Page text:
I don’t think anyone ever really is prepared to hear that she has a serious disease. We all just kind of live our lives with this sense of immortality, especially when we are younger. We focus on our lives, making mountains out of the mundane. “My coffee was too hot,” “that waiter is a complete moron,” “what are we all going to wear to that concert?” “time to plan vacation! only two weeks until Christmas break!” So what happens when we do find out? What happens when we get a diagnosis that brings all of that to a screeching halt and suddenly realize, I am not immortal?
The whole thought of having a serious disease wasn’t even on my radar. I had a son, a law practice, and a social life with my family and friends. Those were at the forefront. Until all of a sudden, I was staring at my diagnosis and the implication of death, right in the face.
I have cancer. Those three words are so hard for me to say and I break down in tears every time I say it. I was never really prepared to hear the diagnosis, but I knew something was wrong with me. It has taken me a while to share this moment with everyone; it has just been too emotional and raw for me to even deal with at times, but I know that sharing it with all of my wonderful family and friends, my biggest supporters, will help.
For several months I had bleeding that wouldn’t stop. I pretty much had every test out there ranging from hormones to STDs to fibroids, cysts, etc. They all came back negative. When my first gyno told me just to deal with it, I switched gynos. My second one knew something was wrong and referred me to an oncologist. By this time, 6 months had gone by.
December 18th was the day of the appointment. My son’s last day of school before Christmas break. My mom and I went to the oncologist together because I just could not go alone. The doctor took a biopsy and those minutes waiting for the results seemed like an eternity. My mom kept reassuring me that I would be ok. I sat there shaking like a leaf. When the doctor came back into the room I saw on her face the diagnosis before she even spoke the words. I honestly don’t even really remember what she said, I just remember the feel of my mom’s multi-colored sweater on my face. How it was soft and scratchy at the same time. I remember gripping it fiercely, not wanting to let go. The overflowing tears from my eyes wet the fabric of my mom’s sweater, softening it. My throat was full and scratchy at the same time from my wailing grief. My mom can make this go away. She can make it all go away, because that’s what moms do. Then I thought of my son. My sweet strong son who has battled his eosinophilic esophagitis since birth. I couldn’t leave him. I wasn’t ready to leave him; he needs me, I have to fight with him. God wouldn’t make me a parent and then take me away from him. I don’t know how long I was crying and I don’t remember much about that day. I do remember telling my dad when we got back and seeing his face fall. Hugging me tightly and enveloping me with love, he told me we are going to beat this. Daddy, please make this go away. I want a long, full life like you and mom. I don’t want to die.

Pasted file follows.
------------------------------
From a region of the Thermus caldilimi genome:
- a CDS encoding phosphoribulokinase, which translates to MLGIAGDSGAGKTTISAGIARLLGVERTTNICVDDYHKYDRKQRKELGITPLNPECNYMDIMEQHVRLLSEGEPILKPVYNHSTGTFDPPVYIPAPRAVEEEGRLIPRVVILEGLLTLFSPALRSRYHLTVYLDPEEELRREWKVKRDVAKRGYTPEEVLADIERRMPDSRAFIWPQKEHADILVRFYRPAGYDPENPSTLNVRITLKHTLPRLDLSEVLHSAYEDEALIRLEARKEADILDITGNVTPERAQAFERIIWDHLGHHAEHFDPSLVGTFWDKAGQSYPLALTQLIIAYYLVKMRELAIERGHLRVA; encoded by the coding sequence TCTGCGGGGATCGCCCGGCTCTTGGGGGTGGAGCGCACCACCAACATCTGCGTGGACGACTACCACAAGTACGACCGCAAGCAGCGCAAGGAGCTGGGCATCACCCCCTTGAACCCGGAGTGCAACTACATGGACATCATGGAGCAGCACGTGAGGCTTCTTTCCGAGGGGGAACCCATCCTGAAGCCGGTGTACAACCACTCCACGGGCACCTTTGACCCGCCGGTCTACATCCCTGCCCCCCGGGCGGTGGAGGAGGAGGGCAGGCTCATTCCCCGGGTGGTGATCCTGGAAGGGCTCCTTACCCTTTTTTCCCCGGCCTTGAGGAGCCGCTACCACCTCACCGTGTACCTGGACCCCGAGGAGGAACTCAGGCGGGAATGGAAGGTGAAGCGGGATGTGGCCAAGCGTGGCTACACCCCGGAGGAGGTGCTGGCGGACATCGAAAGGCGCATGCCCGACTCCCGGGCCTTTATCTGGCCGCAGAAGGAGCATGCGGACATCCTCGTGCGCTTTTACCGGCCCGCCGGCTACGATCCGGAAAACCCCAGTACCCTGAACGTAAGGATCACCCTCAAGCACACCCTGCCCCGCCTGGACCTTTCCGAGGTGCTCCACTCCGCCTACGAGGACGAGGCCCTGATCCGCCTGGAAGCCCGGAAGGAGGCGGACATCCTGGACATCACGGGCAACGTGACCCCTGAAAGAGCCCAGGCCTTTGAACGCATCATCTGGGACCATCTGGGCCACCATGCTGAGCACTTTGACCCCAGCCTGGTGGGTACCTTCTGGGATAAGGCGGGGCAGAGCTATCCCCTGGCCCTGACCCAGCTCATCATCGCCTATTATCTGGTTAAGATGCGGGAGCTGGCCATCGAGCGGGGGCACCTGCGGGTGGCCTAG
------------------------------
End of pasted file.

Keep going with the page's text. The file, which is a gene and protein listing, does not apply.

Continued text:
The following days I lived in a semi-dream state and tried to focus on Christmas. I watched Star Wars and didn’t even really enjoy it because my mind kept wandering. I have cancer. I have cancer. What??? Even the battle scenes couldn’t take me away from my wandering thoughts. The days suddenly started to fill up with appointments and plans for surgery and treatment. The holidays I spent in a holidaze..my favorite time of year marred by this disease. I kept it together and really enjoyed Christmas with my family. I relished every moment, every hug, every ornament and every present. It’s not going to be my last Christmas. New Year’s Eve I only wanted to spend with family. When we clinked our glasses, I was happy to be alive. This is not going to be my last New Year’s Eve. New Year’s Day I spent the morning with some friends. I sat there with them, listening to them regale their stories about the previous evening and smiled, living in the moment. I felt happy and laughed. I felt loved. It was a special morning and I thought, this is a new year. This wonderful start of this new year was going to end the same way, feeling loved and alive surrounded by people I loved. That thought has helped me deal with this diagnosis. I am going to end this year a survivor. I am a warrior and a strong fighter. I am going to live.
© 2016 HIME Wellness LLC